Doctors recommend annual mammograms despite false positives
Posted October 18, 2011
Doctors have long recommended annual mammograms for women over 40. According to a new study, however, more than half of women who get the annual screening will get false positive results once every 10 years.
The study also found that as many as 9 percent of those women who get back false positives will have an unnecessary biopsy.
It’s a trend that has some questioning the mammograms, but for doctors, the trend of false positive results isn’t something that would make them not recommend getting the screenings.
It’s still something doctors urge patients to do, and it will continue to be.
Dr. Laurie Margolies, who works at the Dubin Breast Center at Mount Sinai Medical Center in New York, said the anxiety a false positive may create is a small trade for the chance of actually catching cancer early.
“I think most women would rather deal with a little bit of anxiety than have a cancer that is caught later,” she said.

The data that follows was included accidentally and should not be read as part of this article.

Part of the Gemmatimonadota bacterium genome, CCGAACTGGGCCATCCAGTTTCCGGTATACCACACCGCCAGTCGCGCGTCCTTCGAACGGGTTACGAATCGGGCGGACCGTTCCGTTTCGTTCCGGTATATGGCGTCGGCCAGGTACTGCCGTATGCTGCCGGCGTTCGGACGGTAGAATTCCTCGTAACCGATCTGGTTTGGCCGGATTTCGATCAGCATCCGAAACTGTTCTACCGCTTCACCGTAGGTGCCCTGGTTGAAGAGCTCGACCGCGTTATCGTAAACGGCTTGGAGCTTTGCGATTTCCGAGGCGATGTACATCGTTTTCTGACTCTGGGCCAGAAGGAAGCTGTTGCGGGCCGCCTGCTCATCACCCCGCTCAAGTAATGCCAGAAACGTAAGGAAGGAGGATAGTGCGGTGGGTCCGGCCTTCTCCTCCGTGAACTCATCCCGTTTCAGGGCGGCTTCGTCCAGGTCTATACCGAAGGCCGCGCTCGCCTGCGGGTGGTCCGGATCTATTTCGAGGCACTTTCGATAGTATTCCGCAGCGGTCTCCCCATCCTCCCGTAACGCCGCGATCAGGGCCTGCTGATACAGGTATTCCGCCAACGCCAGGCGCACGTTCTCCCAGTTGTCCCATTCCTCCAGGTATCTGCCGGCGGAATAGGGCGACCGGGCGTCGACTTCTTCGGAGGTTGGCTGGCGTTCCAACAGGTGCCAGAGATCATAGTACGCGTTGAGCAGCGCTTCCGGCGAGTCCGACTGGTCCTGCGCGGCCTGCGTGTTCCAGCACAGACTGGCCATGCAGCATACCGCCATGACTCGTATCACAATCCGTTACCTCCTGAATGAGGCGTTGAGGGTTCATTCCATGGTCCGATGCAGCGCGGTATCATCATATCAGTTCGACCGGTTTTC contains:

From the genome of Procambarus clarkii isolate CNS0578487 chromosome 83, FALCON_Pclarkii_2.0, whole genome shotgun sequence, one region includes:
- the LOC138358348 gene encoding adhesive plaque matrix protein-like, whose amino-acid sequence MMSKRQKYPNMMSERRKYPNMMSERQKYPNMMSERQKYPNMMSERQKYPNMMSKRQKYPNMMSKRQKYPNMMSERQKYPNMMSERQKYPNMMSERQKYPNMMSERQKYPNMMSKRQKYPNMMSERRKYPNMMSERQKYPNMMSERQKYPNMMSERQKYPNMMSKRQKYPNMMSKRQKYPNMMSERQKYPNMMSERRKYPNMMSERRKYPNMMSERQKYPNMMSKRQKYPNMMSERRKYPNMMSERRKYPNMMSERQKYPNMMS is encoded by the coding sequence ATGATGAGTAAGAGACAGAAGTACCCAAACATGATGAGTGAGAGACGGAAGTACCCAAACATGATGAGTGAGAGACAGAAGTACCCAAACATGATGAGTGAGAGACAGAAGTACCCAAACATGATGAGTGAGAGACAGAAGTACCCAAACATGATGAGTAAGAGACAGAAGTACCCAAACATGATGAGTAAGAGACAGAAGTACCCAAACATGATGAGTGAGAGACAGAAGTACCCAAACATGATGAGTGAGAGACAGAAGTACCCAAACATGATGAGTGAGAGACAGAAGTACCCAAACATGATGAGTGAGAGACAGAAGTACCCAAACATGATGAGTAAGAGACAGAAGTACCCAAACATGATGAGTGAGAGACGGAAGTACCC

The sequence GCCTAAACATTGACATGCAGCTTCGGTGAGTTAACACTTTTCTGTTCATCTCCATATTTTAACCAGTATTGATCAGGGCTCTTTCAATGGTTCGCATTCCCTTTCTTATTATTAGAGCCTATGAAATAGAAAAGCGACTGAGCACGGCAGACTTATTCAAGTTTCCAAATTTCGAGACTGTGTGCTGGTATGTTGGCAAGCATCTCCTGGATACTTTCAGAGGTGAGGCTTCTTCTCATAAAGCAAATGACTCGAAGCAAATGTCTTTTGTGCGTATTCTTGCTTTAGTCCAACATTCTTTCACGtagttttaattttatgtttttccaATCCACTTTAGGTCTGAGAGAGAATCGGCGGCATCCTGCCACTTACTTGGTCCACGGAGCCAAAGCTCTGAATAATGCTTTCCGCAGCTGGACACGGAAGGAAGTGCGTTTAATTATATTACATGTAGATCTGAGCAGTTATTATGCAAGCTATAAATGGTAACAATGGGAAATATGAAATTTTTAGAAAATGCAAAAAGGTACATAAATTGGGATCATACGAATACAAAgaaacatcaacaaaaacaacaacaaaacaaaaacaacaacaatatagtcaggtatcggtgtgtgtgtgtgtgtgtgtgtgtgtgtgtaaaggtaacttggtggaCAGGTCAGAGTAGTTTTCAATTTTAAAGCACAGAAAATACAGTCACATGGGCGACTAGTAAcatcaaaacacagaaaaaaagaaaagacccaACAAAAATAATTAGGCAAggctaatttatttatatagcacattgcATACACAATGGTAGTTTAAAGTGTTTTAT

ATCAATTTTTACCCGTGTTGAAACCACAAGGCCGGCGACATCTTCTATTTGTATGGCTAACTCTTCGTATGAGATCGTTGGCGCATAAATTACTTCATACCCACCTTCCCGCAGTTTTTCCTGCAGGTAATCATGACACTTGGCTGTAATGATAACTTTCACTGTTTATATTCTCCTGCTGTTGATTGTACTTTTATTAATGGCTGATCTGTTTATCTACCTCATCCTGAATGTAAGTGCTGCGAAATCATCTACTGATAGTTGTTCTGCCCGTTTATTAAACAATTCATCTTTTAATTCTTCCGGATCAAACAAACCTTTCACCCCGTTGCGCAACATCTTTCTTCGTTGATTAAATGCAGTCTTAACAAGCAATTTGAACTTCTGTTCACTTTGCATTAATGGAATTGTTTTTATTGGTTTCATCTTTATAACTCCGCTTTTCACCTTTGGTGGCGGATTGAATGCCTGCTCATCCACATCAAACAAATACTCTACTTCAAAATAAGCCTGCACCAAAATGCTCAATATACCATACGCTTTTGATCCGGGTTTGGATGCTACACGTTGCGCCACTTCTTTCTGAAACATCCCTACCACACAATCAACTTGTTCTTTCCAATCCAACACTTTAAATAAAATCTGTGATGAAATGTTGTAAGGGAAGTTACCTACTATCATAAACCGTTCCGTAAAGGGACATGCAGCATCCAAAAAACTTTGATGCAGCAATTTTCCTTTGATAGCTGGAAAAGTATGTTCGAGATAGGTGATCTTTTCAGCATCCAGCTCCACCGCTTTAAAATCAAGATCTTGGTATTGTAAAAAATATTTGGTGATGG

For Fran Levine, a breast cancer survivor who was first diagnosed 15 years ago, the annual screenings are a must.
“I know there is anxiety. I had anxiety obviously until my biopsy came back and then I have even more anxiety,” Levine, 61, said. “I just think it’s part of the process to go through in order to protect ourselves.”
The average mammogram is a quick procedure that uses a noninvasive X-ray targeted to each breast. The X-ray produces pictures that doctors can use to identify and treat any abnormal areas.
Mammograms help detect cancer early, which in many cases is the best way to beat it. Doctors recommend the procedure to all women over 40, even if they have no symptoms or family history of breast cancer.